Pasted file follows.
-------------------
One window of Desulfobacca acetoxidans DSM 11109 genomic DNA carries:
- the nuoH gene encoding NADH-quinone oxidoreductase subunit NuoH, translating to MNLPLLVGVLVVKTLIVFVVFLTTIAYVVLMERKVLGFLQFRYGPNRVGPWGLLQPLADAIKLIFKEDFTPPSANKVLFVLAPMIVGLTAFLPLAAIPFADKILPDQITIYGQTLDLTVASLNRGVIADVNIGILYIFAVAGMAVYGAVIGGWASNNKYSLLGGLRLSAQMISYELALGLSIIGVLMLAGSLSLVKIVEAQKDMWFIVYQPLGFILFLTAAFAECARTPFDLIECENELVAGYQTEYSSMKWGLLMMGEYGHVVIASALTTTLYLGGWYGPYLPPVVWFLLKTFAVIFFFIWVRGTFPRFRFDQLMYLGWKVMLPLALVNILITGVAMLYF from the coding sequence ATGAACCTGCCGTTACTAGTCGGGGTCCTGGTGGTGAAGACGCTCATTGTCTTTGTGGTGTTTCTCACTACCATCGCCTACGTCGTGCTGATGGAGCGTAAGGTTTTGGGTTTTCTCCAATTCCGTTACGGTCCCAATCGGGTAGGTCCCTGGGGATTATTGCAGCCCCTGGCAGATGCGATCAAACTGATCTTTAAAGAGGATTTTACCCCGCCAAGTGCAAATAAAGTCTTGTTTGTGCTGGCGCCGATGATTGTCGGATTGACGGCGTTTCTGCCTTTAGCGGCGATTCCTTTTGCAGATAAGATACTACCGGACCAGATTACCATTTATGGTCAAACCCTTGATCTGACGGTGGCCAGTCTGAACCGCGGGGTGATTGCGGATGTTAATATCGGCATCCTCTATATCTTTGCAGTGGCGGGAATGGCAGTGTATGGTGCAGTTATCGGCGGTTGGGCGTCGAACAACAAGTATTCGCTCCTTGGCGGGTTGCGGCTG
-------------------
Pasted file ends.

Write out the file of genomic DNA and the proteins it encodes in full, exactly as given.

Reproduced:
One window of Desulfobacca acetoxidans DSM 11109 genomic DNA carries:
- the nuoH gene encoding NADH-quinone oxidoreductase subunit NuoH, translating to MNLPLLVGVLVVKTLIVFVVFLTTIAYVVLMERKVLGFLQFRYGPNRVGPWGLLQPLADAIKLIFKEDFTPPSANKVLFVLAPMIVGLTAFLPLAAIPFADKILPDQITIYGQTLDLTVASLNRGVIADVNIGILYIFAVAGMAVYGAVIGGWASNNKYSLLGGLRLSAQMISYELALGLSIIGVLMLAGSLSLVKIVEAQKDMWFIVYQPLGFILFLTAAFAECARTPFDLIECENELVAGYQTEYSSMKWGLLMMGEYGHVVIASALTTTLYLGGWYGPYLPPVVWFLLKTFAVIFFFIWVRGTFPRFRFDQLMYLGWKVMLPLALVNILITGVAMLYF from the coding sequence ATGAACCTGCCGTTACTAGTCGGGGTCCTGGTGGTGAAGACGCTCATTGTCTTTGTGGTGTTTCTCACTACCATCGCCTACGTCGTGCTGATGGAGCGTAAGGTTTTGGGTTTTCTCCAATTCCGTTACGGTCCCAATCGGGTAGGTCCCTGGGGATTATTGCAGCCCCTGGCAGATGCGATCAAACTGATCTTTAAAGAGGATTTTACCCCGCCAAGTGCAAATAAAGTCTTGTTTGTGCTGGCGCCGATGATTGTCGGATTGACGGCGTTTCTGCCTTTAGCGGCGATTCCTTTTGCAGATAAGATACTACCGGACCAGATTACCATTTATGGTCAAACCCTTGATCTGACGGTGGCCAGTCTGAACCGCGGGGTGATTGCGGATGTTAATATCGGCATCCTCTATATCTTTGCAGTGGCGGGAATGGCAGTGTATGGTGCAGTTATCGGCGGTTGGGCGTCGAACAACAAGTATTCGCTCCTTGGCGGGTTGCGGCTG